hope everything goes well with your appointment xx
Step away from “ Dr Google “ !!! It’s really not helpful - if you look you can always find the worst case scenario there and drive yourself insane ! Only a doctor with the benefit of mammogram , biopsy and scans and discussion with team of people can make decisions about what happens next .
some treatment plans do involve chemotherapy before surgery this may be because of the size or position of the tumour and ultimately can mean less radical survey . Try to keep busy if you can until your appointment , once you know the facts and your treatment plan you will feel better - the horrible anxious waiting is the worst part .
Thanks for your reply. It certainly is a roller coaster ride! I felt a bit calmer earlier on but I’ve wound myself up into a frenzy again. On Wednesday the doctor said I’d likely be offered treatment rather than surgery and I foolishly looked up what that might mean hoping it would be less serious. Let’s just say I didn’t get the answer I hoped for. The sensible bit of me knows that she didn’t have the biopsy or CT scan results at that point so don’t have a full picture but I’m so panicked by it all.
Hi , welcome to the forum . It’s very hard to get your head around things at the beginning of this horrible rollercoaster ride ! Until you are told for sure you have cancer there is always a chance that your biopsies could be negative and another explanation be given . If not you are likely to be told the approximate size of your cancer , it’s hormone status which helps inform the type of treatments that may be helpful to you and also whether there are suspicions the cancer has spread to your lymph nodes . At the beginning it is like fitting the pieces of a jigsaw together as there may be further tests needed to get a full picture and some results are not available until after you have surgery to remove the breast tumour and / or lymph node biopsy . It’s like learning a new language in the beginning !! Lots of us here who’ve been there / are going through it . Please post questions / ask for support whenever you need to - always someone around to talk x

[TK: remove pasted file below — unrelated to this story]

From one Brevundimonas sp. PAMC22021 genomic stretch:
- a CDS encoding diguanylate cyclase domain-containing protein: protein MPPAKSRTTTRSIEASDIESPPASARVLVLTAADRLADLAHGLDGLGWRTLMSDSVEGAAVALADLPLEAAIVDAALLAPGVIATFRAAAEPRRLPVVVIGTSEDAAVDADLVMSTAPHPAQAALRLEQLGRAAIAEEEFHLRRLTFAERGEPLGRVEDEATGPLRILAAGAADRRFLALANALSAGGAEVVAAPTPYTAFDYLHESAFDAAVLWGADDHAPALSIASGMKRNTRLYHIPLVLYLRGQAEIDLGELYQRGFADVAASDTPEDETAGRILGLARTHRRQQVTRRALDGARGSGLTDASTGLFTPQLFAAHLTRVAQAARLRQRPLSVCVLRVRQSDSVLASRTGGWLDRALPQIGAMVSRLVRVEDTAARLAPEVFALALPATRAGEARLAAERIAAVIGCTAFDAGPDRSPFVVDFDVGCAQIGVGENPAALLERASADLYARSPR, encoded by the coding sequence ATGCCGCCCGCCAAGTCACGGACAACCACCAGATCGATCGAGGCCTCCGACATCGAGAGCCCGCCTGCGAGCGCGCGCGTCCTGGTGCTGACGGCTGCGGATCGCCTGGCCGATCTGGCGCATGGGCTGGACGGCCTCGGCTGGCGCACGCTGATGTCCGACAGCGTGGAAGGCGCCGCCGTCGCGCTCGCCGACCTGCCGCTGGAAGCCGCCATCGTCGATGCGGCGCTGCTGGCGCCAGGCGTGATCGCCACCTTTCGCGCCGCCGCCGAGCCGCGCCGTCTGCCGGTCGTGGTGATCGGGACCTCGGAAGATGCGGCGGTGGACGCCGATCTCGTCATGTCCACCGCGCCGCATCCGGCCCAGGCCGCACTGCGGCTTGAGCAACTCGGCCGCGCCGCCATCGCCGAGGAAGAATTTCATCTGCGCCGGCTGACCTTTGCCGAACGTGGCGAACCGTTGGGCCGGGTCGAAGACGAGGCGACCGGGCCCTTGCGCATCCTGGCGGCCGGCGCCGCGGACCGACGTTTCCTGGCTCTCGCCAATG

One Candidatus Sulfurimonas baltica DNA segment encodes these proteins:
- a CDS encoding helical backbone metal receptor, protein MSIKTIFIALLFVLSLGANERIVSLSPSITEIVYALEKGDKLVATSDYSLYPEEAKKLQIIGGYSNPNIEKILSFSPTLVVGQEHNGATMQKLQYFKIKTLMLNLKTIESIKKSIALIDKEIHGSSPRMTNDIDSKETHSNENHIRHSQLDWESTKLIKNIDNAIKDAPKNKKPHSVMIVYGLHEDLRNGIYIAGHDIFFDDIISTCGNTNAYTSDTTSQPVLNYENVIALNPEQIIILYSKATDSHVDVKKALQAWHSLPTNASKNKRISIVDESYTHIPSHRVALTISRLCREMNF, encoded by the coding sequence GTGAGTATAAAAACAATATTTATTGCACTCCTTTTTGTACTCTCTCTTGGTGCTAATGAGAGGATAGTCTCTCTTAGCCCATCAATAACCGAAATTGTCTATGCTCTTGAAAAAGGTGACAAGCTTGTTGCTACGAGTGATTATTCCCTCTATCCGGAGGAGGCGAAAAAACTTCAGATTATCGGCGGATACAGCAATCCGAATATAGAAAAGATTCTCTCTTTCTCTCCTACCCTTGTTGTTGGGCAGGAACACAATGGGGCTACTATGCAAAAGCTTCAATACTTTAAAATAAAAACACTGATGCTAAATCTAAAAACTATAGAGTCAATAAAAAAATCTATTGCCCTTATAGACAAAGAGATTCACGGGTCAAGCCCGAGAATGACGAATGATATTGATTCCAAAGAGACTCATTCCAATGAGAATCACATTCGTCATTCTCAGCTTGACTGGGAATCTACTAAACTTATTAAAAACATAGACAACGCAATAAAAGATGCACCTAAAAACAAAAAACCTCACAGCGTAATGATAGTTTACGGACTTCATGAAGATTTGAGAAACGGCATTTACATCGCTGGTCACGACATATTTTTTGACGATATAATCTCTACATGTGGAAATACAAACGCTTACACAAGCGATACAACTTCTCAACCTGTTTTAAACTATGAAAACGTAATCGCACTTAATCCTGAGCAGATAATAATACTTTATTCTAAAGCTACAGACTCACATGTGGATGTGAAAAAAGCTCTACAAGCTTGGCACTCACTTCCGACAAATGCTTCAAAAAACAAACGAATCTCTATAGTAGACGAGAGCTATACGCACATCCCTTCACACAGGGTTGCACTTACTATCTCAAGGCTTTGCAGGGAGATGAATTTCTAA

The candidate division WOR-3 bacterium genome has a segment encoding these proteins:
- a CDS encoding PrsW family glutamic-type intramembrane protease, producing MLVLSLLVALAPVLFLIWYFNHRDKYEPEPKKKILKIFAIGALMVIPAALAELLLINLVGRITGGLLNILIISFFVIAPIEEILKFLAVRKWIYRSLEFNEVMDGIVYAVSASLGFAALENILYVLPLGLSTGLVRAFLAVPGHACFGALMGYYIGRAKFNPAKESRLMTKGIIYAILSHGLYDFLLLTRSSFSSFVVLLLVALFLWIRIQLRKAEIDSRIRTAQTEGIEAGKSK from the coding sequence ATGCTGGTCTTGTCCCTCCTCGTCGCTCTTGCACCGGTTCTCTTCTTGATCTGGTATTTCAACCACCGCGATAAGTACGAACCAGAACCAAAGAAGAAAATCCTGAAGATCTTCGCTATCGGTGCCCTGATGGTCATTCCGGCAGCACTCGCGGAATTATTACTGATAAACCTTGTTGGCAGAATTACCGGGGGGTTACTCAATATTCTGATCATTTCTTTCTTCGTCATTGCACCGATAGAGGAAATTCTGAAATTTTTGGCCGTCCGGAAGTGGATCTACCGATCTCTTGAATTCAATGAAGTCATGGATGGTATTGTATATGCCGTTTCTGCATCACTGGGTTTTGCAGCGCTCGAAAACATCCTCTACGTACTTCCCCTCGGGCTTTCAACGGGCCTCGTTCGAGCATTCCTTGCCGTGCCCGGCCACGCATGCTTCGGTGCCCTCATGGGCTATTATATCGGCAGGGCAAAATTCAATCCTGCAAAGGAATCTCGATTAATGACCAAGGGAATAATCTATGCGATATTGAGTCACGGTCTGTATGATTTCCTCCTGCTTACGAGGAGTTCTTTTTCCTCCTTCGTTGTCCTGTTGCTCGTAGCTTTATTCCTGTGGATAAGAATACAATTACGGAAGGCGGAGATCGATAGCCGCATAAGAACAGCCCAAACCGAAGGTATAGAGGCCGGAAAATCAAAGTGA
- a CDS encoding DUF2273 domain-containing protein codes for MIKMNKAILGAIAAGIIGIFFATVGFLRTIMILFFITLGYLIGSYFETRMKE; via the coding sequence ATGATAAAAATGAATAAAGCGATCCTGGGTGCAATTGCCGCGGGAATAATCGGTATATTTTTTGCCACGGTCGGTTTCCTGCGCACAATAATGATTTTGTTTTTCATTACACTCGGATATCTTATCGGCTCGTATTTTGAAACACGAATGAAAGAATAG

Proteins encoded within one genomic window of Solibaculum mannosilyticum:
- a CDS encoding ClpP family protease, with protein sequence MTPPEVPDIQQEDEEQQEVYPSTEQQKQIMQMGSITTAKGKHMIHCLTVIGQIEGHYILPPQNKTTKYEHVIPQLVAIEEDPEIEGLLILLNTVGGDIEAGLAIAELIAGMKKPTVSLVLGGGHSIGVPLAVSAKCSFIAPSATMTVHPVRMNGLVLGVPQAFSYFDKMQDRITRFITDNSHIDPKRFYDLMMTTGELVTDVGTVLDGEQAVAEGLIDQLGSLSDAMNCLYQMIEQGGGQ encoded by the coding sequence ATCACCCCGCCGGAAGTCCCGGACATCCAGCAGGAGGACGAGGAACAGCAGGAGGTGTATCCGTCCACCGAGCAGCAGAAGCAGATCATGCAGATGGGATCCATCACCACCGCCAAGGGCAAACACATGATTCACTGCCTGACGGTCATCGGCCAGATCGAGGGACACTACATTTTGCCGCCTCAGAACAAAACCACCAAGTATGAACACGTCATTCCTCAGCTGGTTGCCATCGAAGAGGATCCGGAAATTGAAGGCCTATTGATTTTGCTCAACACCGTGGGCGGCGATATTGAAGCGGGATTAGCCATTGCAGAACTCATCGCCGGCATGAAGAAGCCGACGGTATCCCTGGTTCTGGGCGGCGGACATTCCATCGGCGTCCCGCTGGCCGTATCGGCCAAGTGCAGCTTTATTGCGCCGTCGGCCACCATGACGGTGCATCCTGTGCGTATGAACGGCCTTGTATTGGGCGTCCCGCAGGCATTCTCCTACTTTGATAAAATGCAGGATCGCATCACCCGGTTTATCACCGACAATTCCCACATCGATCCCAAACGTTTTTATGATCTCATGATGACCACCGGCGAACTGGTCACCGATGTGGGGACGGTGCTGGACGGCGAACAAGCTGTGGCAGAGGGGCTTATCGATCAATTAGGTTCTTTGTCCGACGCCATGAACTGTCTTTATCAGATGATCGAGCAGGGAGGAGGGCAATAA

Hi all, I’m just starting out on this terrifying journey.
I had a hospital appointment on Wednesday when they did a mammogram, ultrasound, X-ray, 2 biopsies and a skin punch biopsy and a CT scan. It was the longest day of my life! Then the doctor told me the images were suspicious of breast cancer.
I have my next appointment in 5 days time once the doctors have analysed everything and know what treatment is best for me. To say I’m absolutely terrified is putting it mildly.
Can anyone tell me what to expect at this appointment please and what sort of questions I should be asking them? I’m a control freak and right now I’m just being swept along which is adding to my anxiety. If I know what to expect and can prepare and plan for it I think I’d feel a bit better.